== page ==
From 2010 to 2014 Richard Cobbett wrote Crapshoot, a column about rolling the dice to bring random obscure games back into the light. This week, there’s only one language some people understand—the language of fear. Welcome to the ESL course Frank Miller would approve of.
Mean City. Don’t worry, they said, it’s just a name. Maybe they’re just proud of their mean population density, or they make a mean curry. What did they mean? There was was only one way to find out, and while nobody had specifically said it would be an idea to bring a fedora, I figured a fedora would be appropriate. If only to cut a mean style…
Her name was The Jinx, or so the television said. Terrorist by trade, and that was a first in my line of work—professional troubleshooting for the edutainment industry. You may have heard of my work. The capture of Carmen Sandiego? That zombie invasion from a few years back? You’re welcome, you and your delicious brain. Let’s forget that whole BlobJob incident. That one was weird.
An outright terrorist though? That was the big leagues. I knew this would take more than rudimentary English language skills, just as I knew without the slightest doubt that it would, in fact, not. But would this challenge be? What fresh hell awaited in this decaying dump of the damned?
Arriving, I saw my first friendly face—a taxi driver, holding up a sign to let all who saw it know that he was a driver, and had a taxi. My cover for this assignment involved pretending not to speak English, it would not have been… appropriate… simply to wander up and say, “Good morrow, sirrah, please could you see your way to providing swift conveyance throughout your fine metropolis?”
“Do you want a taxi?” he asked. I did want a taxi. I didn’t want to blow my cover, or at least, wanted to save such blowage for any femme fatales who happened to be around. To cover, I reached for my phrase book and in my most stilted pronunciation confirmed, “I want some chocolate.”
“I can’t help you, I’m a taxi driver. Do you want a taxi?”
“I want… a hotel.”
“I can take you to a hotel in my taxi.”
Well, this was going swimmingly. I could tell from his eyes that he was completely fooled, and he happily took me to a hotel. He said it was cheap. Cheap in Mean City apparently meant $100 a night, without so much as a minibar or vibrating mattress. Honestly. Some slums have no standards.
“Is this your first time in Mean City?” asked the taxi driver, as we stopped briefly at a police cordon and headed into the dark city narrows proper.
“Yes,” I confirmed, because it was my first time in Mean City, and that was therefore both the correct answer and my answer; the answer I gave.
“Well, good luck buddy,” he shuddered. “You need to be clever to survive in Mean City.’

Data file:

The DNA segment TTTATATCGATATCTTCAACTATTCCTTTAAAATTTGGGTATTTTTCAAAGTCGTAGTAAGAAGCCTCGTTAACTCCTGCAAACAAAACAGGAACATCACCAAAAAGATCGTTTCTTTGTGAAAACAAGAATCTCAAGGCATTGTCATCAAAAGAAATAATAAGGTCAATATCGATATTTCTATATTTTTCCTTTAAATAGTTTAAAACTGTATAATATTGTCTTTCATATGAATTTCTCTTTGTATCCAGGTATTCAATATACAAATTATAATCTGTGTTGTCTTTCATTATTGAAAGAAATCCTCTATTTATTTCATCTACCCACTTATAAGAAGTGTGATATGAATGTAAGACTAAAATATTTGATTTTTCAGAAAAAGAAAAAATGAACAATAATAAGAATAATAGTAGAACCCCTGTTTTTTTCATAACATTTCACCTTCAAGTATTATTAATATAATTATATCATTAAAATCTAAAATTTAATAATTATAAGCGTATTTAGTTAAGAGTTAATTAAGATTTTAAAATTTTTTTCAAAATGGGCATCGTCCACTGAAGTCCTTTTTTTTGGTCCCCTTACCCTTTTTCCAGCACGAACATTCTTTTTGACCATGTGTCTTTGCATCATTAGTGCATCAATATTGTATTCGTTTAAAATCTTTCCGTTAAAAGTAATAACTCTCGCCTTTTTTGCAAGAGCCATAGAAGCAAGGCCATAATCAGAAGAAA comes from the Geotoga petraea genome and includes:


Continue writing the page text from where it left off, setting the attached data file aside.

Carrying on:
Mean City was all that had been promised; a wretched hive of dark alleys, tight streets, the fragrant aroma of society’s detritus and (checks phrasebook) poo. This late in the probably afternoon, nobody was around. Or so I thought. Barely had I started navigating its twisted streets of mystery though when a very unfriendly face decided to put in an appearance.
What a strange person, I thought. When it came to evil, she seemed somewhere between a school bully and the last bad baronet of Ruddigore. Was this really the face that was tormenting the city?
If her crime was wearing those trousers of course, I fully understood. Shudder…
Around the corner, I encountered someone much friendlier—a journalist recording a piece to camera in front of what was the best hotel in the area for reasons of being the only hotel in the area. His fedora spoke of good moral fibre, even if he was just another rat amongst the gutter press. For the sake of cover and because we were wearing the same outfit, I tried to lay low, but when he saw me approach…
Somehow, it appeared that I had pulled. I hoped he wouldn’t be too disappointed when he found out that I was not, in fact, Marilyn Monroe, but merely the greatest liar ever to secretly have a penis.
The Angel Hotel was nothing it promised, but everything I expected. Unable to get any money from my apparently infinite supply of traveller’s cheques until the bank opened tomorrow, the clerk rudely took my passport for security and ushered me upstairs. My floor had one of those white chalk outlines that only fictional cops use because they don’t have to worry about things like contaminating crime scenes. This didn’t bode well, but I was too tired to care. I barely noticed that if I knocked on the wrong door, the baaing of sheep came out of them. Didn’t judge. Just wanted to sleep. Goddamn perverts.
Crawling into bed, I was surprised to have a weird bondage dream about the journalist outside. Apparently I wasn’t simply the girl of his dreams; he was the guy of mine. Literally, rather than in that sense, but still proving that the fedora is the sexiest of all hats. He was strapped to a bomb in a weird surrealistic world, begging me to save him. That seemed a little rude though. We’d only just met, he hadn’t even bought me a drink, and also it’s very impolite to barge into someone’s sleep when they don’t know they have psychic powers, which apparently I did now. Waking though, my objective was clear.
I really wanted some lunch.